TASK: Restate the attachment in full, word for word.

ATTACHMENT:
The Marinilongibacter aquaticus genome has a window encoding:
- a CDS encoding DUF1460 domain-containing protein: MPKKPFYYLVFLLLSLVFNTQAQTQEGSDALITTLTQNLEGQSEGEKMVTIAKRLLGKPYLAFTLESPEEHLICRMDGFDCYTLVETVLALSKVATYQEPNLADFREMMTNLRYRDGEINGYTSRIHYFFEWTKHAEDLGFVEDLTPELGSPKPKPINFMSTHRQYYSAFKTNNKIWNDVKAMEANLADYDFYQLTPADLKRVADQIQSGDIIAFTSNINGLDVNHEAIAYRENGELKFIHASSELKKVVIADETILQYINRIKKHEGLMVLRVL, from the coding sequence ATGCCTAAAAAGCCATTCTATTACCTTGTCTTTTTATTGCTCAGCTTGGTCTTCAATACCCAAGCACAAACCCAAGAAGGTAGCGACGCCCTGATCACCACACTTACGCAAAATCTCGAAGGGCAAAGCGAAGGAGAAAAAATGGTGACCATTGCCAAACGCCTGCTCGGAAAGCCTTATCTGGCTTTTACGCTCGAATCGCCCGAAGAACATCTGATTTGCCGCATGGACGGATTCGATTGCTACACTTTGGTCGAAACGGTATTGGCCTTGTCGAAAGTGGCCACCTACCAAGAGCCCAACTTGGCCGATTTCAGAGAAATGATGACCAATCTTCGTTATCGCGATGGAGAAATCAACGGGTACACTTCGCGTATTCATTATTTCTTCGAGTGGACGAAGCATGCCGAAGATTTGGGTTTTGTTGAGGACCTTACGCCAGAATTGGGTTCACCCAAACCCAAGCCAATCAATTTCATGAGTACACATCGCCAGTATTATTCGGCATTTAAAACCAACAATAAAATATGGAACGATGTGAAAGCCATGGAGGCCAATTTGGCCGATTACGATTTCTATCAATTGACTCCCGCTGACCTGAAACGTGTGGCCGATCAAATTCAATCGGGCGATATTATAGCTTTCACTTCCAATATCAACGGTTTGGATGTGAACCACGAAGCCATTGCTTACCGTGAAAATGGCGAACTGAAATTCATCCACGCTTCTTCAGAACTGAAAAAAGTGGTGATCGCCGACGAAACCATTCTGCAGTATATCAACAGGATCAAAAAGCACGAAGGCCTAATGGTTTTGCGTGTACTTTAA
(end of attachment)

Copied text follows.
The Marinilongibacter aquaticus genome has a window encoding:
- a CDS encoding DUF1460 domain-containing protein: MPKKPFYYLVFLLLSLVFNTQAQTQEGSDALITTLTQNLEGQSEGEKMVTIAKRLLGKPYLAFTLESPEEHLICRMDGFDCYTLVETVLALSKVATYQEPNLADFREMMTNLRYRDGEINGYTSRIHYFFEWTKHAEDLGFVEDLTPELGSPKPKPINFMSTHRQYYSAFKTNNKIWNDVKAMEANLADYDFYQLTPADLKRVADQIQSGDIIAFTSNINGLDVNHEAIAYRENGELKFIHASSELKKVVIADETILQYINRIKKHEGLMVLRVL, from the coding sequence ATGCCTAAAAAGCCATTCTATTACCTTGTCTTTTTATTGCTCAGCTTGGTCTTCAATACCCAAGCACAAACCCAAGAAGGTAGCGACGCCCTGATCACCACACTTACGCAAAATCTCGAAGGGCAAAGCGAAGGAGAAAAAATGGTGACCATTGCCAAACGCCTGCTCGGAAAGCCTTATCTGGCTTTTACGCTCGAATCGCCCGAAGAACATCTGATTTGCCGCATGGACGGATTCGATTGCTACACTTTGGTCGAAACGGTATTGGCCTTGTCGAAAGTGGCCACCTACCAAGAGCCCAACTTGGCCGATTTCAGAGAAATGATGACCAATCTTCGTTATCGCGATGGAGAAATCAACGGGTACACTTCGCGTATTCATTATTTCTTCGAGTGGACGAAGCATGCCGAAGATTTGGGTTTTGTTGAGGACCTTACGCCAGAATTGGGTTCACCCAAACCCAAGCCAATCAATTTCATGAGTACACATCGCCAGTATTATTCGGCATTTAAAACCAACAATAAAATATGGAACGATGTGAAAGCCATGGAGGCCAATTTGGCCGATTACGATTTCTATCAATTGACTCCCGCTGACCTGAAACGTGTGGCCGATCAAATTCAATCGGGCGATATTATAGCTTTCACTTCCAATATCAACGGTTTGGATGTGAACCACGAAGCCATTGCTTACCGTGAAAATGGCGAACTGAAATTCATCCACGCTTCTTCAGAACTGAAAAAAGTGGTGATCGCCGACGAAACCATTCTGCAGTATATCAACAGGATCAAAAAGCACGAAGGCCTAATGGTTTTGCGTGTACTTTAA